Daniel Kahneman on 'Emergent Weirdness' in Artifical Intelligences

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Our machines' computational biases are not the same as our brain's cognitive biases, which is going to be weird

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Daniel Kahneman is a Nobel laureate, eminent Princeton psychologist, and godfather of behavioral economics. So, when he speaks about emergent phenomenon, it's probably worth listening.

In this case, he submitted himself to a group Q&A by the readers of Freakonomics, and someone asked him about Apple's Siri and how artificial intelligence more generally might reflect human cognitive biases.

Q. With the launch of Siri and a stated aim to be using the data collected to improve the performance of its AI, should we expect these types of quasi-intelligences to develop the same behavioral foibles that we exhibit, or should we expect something completely different? And if something different, would that something be more likely to reflect the old "rational" assumptions of behavior, or some totally other emergent set of biases and quirks based on its own underlying architecture? My money's on emergent weirdness, but then, I don't have a Nobel Prize. -Peter Bennett

A. Emergent weirdness is a good bet. Only deduction is certain. Whenever an inductive short-cut is applied, you can search for cases in which it will fail. It is always useful to ask "What relevant factors are not considered?" and "What irrelevant factors affect the conclusions?" By their very nature, heuristic shortcuts will produce biases, and that is true for both humans and artificial intelligence, but the heuristics of AI are not necessarily the human ones.

The emphasis above is mine. If what he's saying is a little opaque, let me unpack it. Human brains take shortcuts in making decisions. Finding where those shortcuts lead us to dumb places is what his life work has been all about. Artificial intelligences, say, Google, also have to take shortcuts, but they are *not* the same ones that our brains use. So, when an AI ends up in a weird place by taking a shortcut, that bias strikes us as uncannily weird.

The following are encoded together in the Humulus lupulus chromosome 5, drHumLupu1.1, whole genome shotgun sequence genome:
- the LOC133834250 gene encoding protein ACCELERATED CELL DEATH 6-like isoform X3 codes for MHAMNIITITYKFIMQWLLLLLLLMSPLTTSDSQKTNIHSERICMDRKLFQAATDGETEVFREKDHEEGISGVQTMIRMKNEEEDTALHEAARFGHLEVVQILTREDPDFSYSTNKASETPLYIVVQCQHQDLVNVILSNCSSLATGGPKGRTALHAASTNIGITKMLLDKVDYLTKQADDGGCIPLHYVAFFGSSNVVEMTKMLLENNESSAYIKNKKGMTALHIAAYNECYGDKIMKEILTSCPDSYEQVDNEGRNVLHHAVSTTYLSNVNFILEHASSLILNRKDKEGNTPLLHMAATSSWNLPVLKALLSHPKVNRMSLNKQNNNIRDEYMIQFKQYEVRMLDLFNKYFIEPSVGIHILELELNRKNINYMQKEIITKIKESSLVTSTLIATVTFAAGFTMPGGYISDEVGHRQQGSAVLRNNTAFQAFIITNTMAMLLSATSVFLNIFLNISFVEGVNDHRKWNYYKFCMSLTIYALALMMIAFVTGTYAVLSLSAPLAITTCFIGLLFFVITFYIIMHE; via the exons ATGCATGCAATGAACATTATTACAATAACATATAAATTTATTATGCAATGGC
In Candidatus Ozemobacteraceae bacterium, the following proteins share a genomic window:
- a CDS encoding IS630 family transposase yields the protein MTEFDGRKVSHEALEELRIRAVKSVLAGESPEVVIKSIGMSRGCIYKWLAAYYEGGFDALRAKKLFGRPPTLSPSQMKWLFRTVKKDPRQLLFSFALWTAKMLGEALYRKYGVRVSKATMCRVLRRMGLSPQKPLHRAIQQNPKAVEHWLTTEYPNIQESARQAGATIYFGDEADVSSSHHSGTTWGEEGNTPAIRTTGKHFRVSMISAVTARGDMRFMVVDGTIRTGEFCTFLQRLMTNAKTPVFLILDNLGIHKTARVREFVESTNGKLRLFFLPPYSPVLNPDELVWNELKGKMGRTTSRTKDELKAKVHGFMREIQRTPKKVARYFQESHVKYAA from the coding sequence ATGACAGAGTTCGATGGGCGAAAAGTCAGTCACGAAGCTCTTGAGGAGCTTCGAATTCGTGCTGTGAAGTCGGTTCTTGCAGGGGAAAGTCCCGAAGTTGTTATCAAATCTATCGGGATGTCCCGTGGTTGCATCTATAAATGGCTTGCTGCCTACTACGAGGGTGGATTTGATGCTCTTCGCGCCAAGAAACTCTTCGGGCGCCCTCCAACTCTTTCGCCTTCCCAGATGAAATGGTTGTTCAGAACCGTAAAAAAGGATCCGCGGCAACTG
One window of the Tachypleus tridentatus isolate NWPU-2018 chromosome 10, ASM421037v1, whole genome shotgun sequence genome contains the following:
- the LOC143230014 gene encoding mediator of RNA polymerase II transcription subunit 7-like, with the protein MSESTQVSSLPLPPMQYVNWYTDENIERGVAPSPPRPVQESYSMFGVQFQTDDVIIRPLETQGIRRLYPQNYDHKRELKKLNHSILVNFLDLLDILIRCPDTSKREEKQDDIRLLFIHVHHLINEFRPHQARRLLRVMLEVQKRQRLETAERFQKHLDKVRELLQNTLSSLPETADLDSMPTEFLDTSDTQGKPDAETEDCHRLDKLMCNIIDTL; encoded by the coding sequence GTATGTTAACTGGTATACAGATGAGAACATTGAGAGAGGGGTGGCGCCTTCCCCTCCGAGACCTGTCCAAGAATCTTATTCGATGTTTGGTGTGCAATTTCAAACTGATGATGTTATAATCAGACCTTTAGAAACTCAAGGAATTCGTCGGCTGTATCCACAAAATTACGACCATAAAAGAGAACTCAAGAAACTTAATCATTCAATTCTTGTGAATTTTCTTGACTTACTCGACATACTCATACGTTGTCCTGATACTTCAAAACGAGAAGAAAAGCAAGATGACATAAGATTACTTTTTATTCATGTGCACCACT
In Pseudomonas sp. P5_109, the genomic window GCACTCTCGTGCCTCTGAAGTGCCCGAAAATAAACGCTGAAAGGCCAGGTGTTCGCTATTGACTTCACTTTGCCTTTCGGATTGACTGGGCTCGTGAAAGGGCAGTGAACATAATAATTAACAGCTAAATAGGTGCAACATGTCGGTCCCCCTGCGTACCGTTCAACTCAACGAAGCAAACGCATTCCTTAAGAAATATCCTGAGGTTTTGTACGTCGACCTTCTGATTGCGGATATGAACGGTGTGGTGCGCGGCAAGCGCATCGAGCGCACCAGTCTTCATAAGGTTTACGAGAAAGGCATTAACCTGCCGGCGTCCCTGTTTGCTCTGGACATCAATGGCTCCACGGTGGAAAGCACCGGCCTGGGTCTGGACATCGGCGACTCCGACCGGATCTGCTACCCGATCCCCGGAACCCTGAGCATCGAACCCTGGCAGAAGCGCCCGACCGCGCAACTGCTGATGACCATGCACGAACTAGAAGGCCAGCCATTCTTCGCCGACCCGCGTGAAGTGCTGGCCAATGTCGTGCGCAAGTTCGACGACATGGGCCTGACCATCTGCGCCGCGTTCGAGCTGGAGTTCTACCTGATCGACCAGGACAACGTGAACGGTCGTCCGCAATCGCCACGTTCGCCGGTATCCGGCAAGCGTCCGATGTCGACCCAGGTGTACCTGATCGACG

Get ready, too, because AI bias is going to start replacing human cognitive bias more and more regularly.

Via @FelixSalmon

Image: imredesiuk/Shutterstock.

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Alexis C. Madrigal

Alexis Madrigal is a senior editor at The Atlantic, where he oversees the Technology Channel. He's the author of Powering the Dream: The History and Promise of Green Technology. More

The New York Observer calls Madrigal "for all intents and purposes, the perfect modern reporter." He co-founded Longshot magazine, a high-speed media experiment that garnered attention from The New York Times, The Wall Street Journal, and the BBC. While at Wired.com, he built Wired Science into one of the most popular blogs in the world. The site was nominated for best magazine blog by the MPA and best science Web site in the 2009 Webby Awards. He also co-founded Haiti ReWired, a groundbreaking community dedicated to the discussion of technology, infrastructure, and the future of Haiti.

He's spoken at Stanford, CalTech, Berkeley, SXSW, E3, and the National Renewable Energy Laboratory, and his writing was anthologized in Best Technology Writing 2010 (Yale University Press).

Madrigal is a visiting scholar at the University of California at Berkeley's Office for the History of Science and Technology. Born in Mexico City, he grew up in the exurbs north of Portland, Oregon, and now lives in Oakland.

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